Known by genre aficionados as one of the greatest singers and most riveting stage presences in soul music, Jackie Shane has remained largely unknown outside Toronto, where her career briefly flowered in the 1960s. Beyond her unmistakable gift of the gab, Shane is a pioneer of transgender rights, born in a male body but unabashedly living her entire life as a woman at a time when to do so seemed unthinkable. Any Other Way is the first artist-approved collection of Ms. Shane’s work, collecting all six of her 45s and every highlight from the legendary 1967 live sessions at the Sapphire Tavern, including three mind blowing, previously-unreleased tracks. Rob Bowman’s 20,000 word essay is Jackie’s first communication with the public in nearly half a century, telling for the first time ever Jackie Shane’s story in her own words.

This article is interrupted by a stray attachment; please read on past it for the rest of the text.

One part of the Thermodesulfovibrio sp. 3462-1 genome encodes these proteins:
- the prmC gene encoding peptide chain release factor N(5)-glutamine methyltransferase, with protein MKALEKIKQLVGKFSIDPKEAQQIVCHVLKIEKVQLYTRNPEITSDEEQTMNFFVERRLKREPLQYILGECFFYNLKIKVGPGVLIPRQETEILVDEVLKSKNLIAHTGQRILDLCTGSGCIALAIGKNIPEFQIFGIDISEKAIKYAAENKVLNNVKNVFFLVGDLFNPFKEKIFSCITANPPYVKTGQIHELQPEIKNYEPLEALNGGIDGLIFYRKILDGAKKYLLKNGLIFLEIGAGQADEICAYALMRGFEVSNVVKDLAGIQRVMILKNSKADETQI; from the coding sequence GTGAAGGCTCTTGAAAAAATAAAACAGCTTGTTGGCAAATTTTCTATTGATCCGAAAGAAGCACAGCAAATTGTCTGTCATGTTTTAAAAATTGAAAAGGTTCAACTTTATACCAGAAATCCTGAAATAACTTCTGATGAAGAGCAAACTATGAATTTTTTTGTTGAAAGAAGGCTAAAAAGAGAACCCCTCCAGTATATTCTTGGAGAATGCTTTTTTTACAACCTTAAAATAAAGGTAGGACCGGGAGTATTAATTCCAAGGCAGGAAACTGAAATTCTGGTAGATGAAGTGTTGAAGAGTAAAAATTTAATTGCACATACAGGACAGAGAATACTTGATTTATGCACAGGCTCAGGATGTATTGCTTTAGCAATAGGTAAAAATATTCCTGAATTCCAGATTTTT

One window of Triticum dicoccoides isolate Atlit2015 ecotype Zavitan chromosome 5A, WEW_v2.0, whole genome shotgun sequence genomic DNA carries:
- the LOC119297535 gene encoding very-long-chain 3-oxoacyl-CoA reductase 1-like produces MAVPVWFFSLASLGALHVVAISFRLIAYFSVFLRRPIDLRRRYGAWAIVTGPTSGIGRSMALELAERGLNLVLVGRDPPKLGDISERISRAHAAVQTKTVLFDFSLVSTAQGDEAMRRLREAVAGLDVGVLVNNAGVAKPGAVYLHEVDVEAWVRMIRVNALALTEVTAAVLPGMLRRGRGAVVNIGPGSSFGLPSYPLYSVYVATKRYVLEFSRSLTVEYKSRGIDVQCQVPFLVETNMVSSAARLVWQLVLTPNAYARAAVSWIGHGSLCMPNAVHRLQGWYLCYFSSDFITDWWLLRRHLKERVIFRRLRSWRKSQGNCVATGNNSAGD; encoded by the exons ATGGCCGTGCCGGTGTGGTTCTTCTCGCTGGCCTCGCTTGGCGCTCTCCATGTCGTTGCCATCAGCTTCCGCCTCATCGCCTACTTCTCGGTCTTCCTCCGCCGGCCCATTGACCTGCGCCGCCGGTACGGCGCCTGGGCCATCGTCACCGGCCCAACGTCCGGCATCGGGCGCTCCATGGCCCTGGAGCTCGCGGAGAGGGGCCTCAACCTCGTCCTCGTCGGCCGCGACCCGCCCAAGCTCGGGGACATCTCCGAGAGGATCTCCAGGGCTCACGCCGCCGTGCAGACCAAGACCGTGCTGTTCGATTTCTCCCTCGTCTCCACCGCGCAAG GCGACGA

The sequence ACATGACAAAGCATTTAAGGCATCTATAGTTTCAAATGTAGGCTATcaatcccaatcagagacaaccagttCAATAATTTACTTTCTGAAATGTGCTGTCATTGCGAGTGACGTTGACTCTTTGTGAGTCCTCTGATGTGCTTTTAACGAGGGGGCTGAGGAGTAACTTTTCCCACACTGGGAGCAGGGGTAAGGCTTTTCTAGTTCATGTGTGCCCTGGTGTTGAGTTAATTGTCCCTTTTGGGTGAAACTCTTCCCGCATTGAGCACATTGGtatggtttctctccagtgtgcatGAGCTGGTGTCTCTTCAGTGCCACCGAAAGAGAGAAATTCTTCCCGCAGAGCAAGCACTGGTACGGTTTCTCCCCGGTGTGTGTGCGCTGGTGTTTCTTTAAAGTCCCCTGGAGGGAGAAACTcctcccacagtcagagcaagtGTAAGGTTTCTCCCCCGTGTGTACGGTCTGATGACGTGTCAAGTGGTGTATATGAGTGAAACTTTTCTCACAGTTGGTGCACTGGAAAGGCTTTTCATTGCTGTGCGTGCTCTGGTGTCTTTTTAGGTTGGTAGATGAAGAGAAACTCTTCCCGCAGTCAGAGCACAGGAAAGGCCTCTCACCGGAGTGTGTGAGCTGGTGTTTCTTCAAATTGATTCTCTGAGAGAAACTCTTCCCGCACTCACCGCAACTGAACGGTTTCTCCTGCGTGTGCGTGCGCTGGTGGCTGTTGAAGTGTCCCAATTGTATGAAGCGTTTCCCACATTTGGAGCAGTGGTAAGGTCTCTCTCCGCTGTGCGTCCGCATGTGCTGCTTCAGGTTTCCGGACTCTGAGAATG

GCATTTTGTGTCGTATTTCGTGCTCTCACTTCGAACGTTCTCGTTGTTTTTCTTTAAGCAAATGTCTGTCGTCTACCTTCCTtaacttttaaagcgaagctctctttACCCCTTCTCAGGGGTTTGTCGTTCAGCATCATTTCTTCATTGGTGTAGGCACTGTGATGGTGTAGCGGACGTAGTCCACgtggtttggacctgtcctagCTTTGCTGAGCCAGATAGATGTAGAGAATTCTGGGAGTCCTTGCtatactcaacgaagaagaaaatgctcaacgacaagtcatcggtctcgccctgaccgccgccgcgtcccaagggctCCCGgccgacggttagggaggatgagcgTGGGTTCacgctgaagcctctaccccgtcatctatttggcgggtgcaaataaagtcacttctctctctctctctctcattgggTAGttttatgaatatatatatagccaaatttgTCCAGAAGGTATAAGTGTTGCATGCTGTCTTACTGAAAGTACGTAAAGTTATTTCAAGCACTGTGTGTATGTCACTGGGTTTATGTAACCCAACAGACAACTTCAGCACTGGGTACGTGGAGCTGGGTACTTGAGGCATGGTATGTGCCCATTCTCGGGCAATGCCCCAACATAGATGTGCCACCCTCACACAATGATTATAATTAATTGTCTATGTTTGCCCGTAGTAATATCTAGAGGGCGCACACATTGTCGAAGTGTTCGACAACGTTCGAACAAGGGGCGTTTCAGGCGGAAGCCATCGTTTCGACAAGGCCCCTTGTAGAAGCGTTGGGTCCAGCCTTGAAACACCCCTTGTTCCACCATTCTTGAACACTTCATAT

This deluxe two album (or two CD) set is copiously illustrated with never-before-seen pictures from a career and a life unlike any other.

            Pastor T.L Barrett And The Youth For Christ Choir

            Like A Ship (Without A Sail)

              Recorded in 1971 by a 27-year-old pastor and an after school program choir, Like A Ship is a stirring and powerful meditation on the wayward aftermath of the Civil Rights Movement. Tracked with the help of Chess/Cadet maestros Gene Barge, Phil Upchurch, and Richard Evans, the album is a mix of euphoric gospel and Mayfield esque political soul, with sleigh bells, hand claps, and jazzy piano stabs. Sampled by T.I., Kanye, and Khaled, Barrett created a rapturous, crossover gospel classic that’s still wildly relevant.

              Various Artists

              Warfaring Strangers: Acid Nightmares